In 2017, the Australian New Zealand Counter Terrorism Committee (ANZCTC) released new guidance on protection of crowded places Australian National Security. This document is a significant improvement over previous ANZCTC guidance which had a strong law-enforcement bias with an emphasis on what would happen after police arrived, by which time it was probably all over.
The 2017 guidance provided some useful self-assessment tools which, to the eyes of subject matter experts, may be open to debate but are of value to those seeking to establish a baseline and compliance with government expectations. The 2017 document also had an excellent section on resilience.
As mentioned previously in this column, earlier guidance had little respect for owners and operators of venues and contained many statements of the blindingly obvious, reminding owners that they had a duty to protect those on-site. The latest version at least recognises that owners and operators are not only aware of their responsibilities but have measures in place to deal with them. The policy requires the establishment of a Business Advisory Group and a Crowded Places Advisory Group. Let us hope the voice of the commercial sector is both heard and listened to.
It also recognises that the professional and industry associations have a role to play. Unfortunately, according to the information flow diagram, their role is to receive information from government. Associations such as those for the security, emergency, venue and facility management sectors have long been concerned with safety, security and response options.
International associations such as ASIS International and the International Association of Venue Managers have thousands, sometimes tens of thousands, of members and have established sub-committees looking at these issues. Such organisations could be a source of information to the ANZCTC. It would also be of interest to know how many members of the ANZCTC are members of relevant professional associations.
While published guidance will always be general in its nature, there are a few basic concepts that may help any venue. One step is to identify the ability of the venue or event security to communicate and move or hide patrons, performers/athletes and staff. Once this is known, the relevant protective and response plans can be assessed or revised. For example: an underground railway station has good communication with those on-site, but little capability to move or hide them; at a long linear event such as a parade or marathon, people can easily move away and possibly hide, but trying to communicate with everyone along the track may be impossible and unnecessary; some sporting and theatrical venues allow for easy movement of people but others result in the potential for crowd crush.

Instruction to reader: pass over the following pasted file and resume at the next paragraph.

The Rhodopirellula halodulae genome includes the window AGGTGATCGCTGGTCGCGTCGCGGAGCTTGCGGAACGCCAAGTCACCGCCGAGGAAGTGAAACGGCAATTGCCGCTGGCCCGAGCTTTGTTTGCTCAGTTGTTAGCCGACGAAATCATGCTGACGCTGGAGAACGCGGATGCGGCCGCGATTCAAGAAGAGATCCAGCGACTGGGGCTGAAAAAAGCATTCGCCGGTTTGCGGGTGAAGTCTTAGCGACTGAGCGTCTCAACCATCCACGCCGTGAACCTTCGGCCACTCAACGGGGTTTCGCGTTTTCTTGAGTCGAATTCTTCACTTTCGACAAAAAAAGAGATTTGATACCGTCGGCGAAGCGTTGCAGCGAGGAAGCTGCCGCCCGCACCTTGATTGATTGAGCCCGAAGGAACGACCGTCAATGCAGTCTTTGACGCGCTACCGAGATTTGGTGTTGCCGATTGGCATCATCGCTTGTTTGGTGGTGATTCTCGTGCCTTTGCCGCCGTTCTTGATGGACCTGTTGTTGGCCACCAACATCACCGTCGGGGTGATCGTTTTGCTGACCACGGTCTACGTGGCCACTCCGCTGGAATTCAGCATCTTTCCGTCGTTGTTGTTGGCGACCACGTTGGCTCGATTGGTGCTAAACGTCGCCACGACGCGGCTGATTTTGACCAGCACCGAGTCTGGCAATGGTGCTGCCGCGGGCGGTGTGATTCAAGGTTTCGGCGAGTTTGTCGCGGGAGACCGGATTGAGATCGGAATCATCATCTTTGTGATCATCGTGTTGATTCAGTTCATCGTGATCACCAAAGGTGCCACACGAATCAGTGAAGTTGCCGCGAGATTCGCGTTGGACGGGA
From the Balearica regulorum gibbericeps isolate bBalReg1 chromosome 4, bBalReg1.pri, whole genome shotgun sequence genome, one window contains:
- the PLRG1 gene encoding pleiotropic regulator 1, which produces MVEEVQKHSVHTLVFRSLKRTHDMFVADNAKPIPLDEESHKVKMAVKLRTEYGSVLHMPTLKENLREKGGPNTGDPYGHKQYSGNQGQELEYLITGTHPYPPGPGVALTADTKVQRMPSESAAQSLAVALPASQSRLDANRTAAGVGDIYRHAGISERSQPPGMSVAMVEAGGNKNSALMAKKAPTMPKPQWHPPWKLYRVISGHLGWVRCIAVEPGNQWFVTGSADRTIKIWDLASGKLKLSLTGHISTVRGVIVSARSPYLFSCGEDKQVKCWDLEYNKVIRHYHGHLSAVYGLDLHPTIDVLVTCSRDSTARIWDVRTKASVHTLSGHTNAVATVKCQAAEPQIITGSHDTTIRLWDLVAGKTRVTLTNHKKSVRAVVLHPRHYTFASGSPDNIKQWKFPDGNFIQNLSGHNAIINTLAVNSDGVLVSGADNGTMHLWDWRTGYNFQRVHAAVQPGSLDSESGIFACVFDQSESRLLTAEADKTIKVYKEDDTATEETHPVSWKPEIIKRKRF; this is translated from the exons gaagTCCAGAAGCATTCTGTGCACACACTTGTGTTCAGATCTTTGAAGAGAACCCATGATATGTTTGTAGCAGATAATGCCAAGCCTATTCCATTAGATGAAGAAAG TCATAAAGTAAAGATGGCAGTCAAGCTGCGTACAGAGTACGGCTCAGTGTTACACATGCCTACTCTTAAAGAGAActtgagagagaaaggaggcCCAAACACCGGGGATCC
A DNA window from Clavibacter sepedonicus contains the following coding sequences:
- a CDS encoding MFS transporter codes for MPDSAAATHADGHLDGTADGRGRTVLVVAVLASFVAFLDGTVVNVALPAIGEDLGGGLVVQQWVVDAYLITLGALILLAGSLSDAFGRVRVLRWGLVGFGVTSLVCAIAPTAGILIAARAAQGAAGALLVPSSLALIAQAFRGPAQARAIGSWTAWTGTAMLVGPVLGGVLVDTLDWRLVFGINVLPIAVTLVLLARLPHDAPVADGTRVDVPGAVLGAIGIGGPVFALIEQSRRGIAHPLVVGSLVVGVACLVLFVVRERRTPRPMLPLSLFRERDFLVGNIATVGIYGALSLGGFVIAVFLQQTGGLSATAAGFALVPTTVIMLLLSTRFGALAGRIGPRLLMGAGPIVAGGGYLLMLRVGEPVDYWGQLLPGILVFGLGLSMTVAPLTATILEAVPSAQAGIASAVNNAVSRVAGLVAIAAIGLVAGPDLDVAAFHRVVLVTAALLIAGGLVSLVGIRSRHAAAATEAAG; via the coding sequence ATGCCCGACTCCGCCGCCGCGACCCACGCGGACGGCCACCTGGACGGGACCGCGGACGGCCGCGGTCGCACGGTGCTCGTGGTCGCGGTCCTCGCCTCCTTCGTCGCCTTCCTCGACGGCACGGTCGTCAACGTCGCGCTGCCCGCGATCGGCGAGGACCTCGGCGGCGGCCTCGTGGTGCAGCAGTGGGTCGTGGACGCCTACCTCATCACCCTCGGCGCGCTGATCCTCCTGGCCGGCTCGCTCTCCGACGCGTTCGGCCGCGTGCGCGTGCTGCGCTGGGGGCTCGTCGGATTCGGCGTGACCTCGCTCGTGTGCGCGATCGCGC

The ANZCTC has provided useful information and tools for those owners, operators and advisors responsible for the safety of people in crowded places. Obviously, all venue operators need to continue to assess and improve their ability to prevent (if possible) and certainly to respond to mass casualty events. It is unlikely that any place where crowds gather has failed to plan; what security advisors need to do is help them make sensible and practical decisions and plans that not only fit within but support their particular operating environment. This is done by understanding their environment as well as fundamental concepts such as the ability to communicate, move and hide.
Table 1 Crowded Places Planning Considerations
This table groups types of venues and considerations for managing crowds during a security/emergency event. Some facilities may contain a number of these venues, such as a shopping complex with cinemas and an indoor sports arena. The following are generalisations and the ability for patrons to escape or hide will depend on the specific built environment.
|Type of Venue||Descriptor/example||Crowd Type||Comms to Patrons||Evacuation||Shelter/hide|
major cricket and football grounds
|Most of patrons seated, some standing||Limited||Poor; concerns over crush points||Poor|
regional sports grounds
|Patrons standing and reasonably stationary||Poor to limited||Limited to good||Poor|
|Sporting internal||Sporting arena:|
|See Cultural theatre||Good||Poor; concerns over crush points||Poor|
|Sporting linear||Event occurring along a route: triathlons, fun runs||Patrons along the route of an event||Poor||Good||Limited to good|
|Cultural theatre||Cinemas, theatres, places of worship||Patrons usually seated||Good||Poor; concerns over crush points||Poor to limited|
|Art galleries||Patrons standing and relatively slow moving||Good||Poor; concerns over crush points||Poor to limited|
|Outdoor gigs, rural showgrounds, open-air art shows||Patrons standing or seated on grass areas||Poor to limited||Limited to good; depends on fencing||Poor to limited|
|Retail centres||Shopping complexes, factory outlet centres||Patrons standing and relatively fast moving. Some sitting in food areas, etc||Good||Limited to good; depends on size of walkways and exits||Limited to good|
|Transport hub above ground||Airport, bus interchange, railway station||Patrons standing and relatively fast moving||Good||Limited to good; depends on size of walkways and exits||Poor to limited|
|Transport hub below ground||Underground rail station||Patrons standing and relatively fast moving||Good||Poor; concerns over crush points||Poor|
|Bus, train||Patrons seated or standing but contained in vehicles||Good to poor||Poor||Poor|
|Multi-tenanted office venues||High-rise office buildings||Tenants sitting||Limited, may be only by use of EWIS*||Poor to limited||Limited to good (Open plan = poor)|
* Emergency Warning and Intercommunication System
Good: Probable, is expected to happen or be available
Limited: Possible, might occur or be available
Poor: Unlikely, not expected to occur or be available